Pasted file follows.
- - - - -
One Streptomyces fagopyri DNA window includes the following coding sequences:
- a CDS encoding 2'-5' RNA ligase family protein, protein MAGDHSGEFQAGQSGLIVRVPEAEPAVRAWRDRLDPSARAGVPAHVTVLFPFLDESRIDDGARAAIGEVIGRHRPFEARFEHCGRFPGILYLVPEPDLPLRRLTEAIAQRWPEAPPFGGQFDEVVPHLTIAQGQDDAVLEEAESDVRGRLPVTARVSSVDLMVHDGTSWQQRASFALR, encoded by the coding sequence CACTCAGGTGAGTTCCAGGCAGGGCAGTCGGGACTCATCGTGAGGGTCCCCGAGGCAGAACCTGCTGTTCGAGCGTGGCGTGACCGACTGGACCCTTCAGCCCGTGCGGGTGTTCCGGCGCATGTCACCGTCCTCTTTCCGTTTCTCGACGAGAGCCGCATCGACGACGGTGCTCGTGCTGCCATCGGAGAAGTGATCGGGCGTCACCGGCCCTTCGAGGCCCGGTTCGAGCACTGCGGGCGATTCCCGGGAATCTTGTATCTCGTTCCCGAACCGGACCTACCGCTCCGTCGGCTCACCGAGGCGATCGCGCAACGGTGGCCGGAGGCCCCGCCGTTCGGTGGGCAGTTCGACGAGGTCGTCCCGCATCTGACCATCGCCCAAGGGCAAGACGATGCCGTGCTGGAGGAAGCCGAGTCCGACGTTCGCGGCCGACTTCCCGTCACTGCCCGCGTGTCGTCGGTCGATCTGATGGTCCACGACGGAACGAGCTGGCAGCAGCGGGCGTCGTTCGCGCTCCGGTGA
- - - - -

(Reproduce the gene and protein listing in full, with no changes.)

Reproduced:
One Streptomyces fagopyri DNA window includes the following coding sequences:
- a CDS encoding 2'-5' RNA ligase family protein, protein MAGDHSGEFQAGQSGLIVRVPEAEPAVRAWRDRLDPSARAGVPAHVTVLFPFLDESRIDDGARAAIGEVIGRHRPFEARFEHCGRFPGILYLVPEPDLPLRRLTEAIAQRWPEAPPFGGQFDEVVPHLTIAQGQDDAVLEEAESDVRGRLPVTARVSSVDLMVHDGTSWQQRASFALR, encoded by the coding sequence CACTCAGGTGAGTTCCAGGCAGGGCAGTCGGGACTCATCGTGAGGGTCCCCGAGGCAGAACCTGCTGTTCGAGCGTGGCGTGACCGACTGGACCCTTCAGCCCGTGCGGGTGTTCCGGCGCATGTCACCGTCCTCTTTCCGTTTCTCGACGAGAGCCGCATCGACGACGGTGCTCGTGCTGCCATCGGAGAAGTGATCGGGCGTCACCGGCCCTTCGAGGCCCGGTTCGAGCACTGCGGGCGATTCCCGGGAATCTTGTATCTCGTTCCCGAACCGGACCTACCGCTCCGTCGGCTCACCGAGGCGATCGCGCAACGGTGGCCGGAGGCCCCGCCGTTCGGTGGGCAGTTCGACGAGGTCGTCCCGCATCTGACCATCGCCCAAGGGCAAGACGATGCCGTGCTGGAGGAAGCCGAGTCCGACGTTCGCGGCCGACTTCCCGTCACTGCCCGCGTGTCGTCGGTCGATCTGATGGTCCACGACGGAACGAGCTGGCAGCAGCGGGCGTCGTTCGCGCTCCGGTGA